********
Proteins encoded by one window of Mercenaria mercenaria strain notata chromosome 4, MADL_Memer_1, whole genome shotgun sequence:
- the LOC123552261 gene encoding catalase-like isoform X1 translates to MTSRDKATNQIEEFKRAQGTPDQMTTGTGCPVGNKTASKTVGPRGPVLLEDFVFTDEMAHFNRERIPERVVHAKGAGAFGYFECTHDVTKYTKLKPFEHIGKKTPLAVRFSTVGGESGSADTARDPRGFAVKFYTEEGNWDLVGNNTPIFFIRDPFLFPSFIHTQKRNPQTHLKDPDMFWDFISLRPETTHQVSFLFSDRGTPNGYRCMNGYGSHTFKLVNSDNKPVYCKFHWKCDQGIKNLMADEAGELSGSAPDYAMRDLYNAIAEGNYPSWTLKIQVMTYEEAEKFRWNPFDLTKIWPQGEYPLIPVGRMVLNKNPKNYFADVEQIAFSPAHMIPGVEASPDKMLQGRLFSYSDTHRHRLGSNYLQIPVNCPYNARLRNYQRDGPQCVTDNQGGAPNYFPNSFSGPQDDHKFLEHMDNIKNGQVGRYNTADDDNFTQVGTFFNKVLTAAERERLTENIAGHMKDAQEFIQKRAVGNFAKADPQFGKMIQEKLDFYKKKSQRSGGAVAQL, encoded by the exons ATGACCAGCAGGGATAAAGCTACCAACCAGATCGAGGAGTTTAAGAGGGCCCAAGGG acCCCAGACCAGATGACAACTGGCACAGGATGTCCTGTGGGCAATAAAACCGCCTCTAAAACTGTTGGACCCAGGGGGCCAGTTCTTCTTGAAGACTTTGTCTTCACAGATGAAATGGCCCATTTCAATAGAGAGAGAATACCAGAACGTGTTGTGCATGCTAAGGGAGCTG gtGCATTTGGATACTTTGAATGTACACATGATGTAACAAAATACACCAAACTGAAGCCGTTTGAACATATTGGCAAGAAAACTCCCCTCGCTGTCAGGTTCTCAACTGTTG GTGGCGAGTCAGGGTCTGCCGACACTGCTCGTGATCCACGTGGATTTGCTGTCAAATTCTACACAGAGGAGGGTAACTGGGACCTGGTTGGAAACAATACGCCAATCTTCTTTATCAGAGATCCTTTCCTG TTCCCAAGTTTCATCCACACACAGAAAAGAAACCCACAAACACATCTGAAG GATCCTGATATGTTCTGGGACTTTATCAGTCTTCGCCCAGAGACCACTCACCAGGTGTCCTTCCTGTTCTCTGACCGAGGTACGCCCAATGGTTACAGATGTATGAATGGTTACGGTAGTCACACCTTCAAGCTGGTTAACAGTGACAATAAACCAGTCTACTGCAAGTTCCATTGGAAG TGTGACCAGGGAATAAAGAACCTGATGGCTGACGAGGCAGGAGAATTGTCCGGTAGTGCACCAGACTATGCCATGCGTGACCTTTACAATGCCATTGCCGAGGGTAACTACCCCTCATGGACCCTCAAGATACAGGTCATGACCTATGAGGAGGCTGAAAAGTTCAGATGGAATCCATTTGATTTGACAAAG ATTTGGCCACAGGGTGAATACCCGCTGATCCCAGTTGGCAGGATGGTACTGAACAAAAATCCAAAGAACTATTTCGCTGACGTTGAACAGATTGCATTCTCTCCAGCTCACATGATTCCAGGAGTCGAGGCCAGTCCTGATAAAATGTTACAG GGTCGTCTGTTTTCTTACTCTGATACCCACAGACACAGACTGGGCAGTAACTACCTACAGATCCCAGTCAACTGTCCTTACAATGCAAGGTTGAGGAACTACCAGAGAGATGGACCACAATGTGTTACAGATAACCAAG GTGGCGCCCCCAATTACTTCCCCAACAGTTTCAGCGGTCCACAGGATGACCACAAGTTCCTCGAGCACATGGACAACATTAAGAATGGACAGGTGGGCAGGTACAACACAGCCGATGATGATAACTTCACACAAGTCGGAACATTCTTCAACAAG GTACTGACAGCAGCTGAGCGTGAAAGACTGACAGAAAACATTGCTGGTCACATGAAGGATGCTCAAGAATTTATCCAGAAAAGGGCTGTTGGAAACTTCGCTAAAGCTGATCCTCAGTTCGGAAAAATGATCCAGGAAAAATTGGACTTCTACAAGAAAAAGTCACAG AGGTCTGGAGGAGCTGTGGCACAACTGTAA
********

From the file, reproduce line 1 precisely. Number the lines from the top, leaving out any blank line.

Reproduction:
Proteins encoded by one window of Mercenaria mercenaria strain notata chromosome 4, MADL_Memer_1, whole genome shotgun sequence: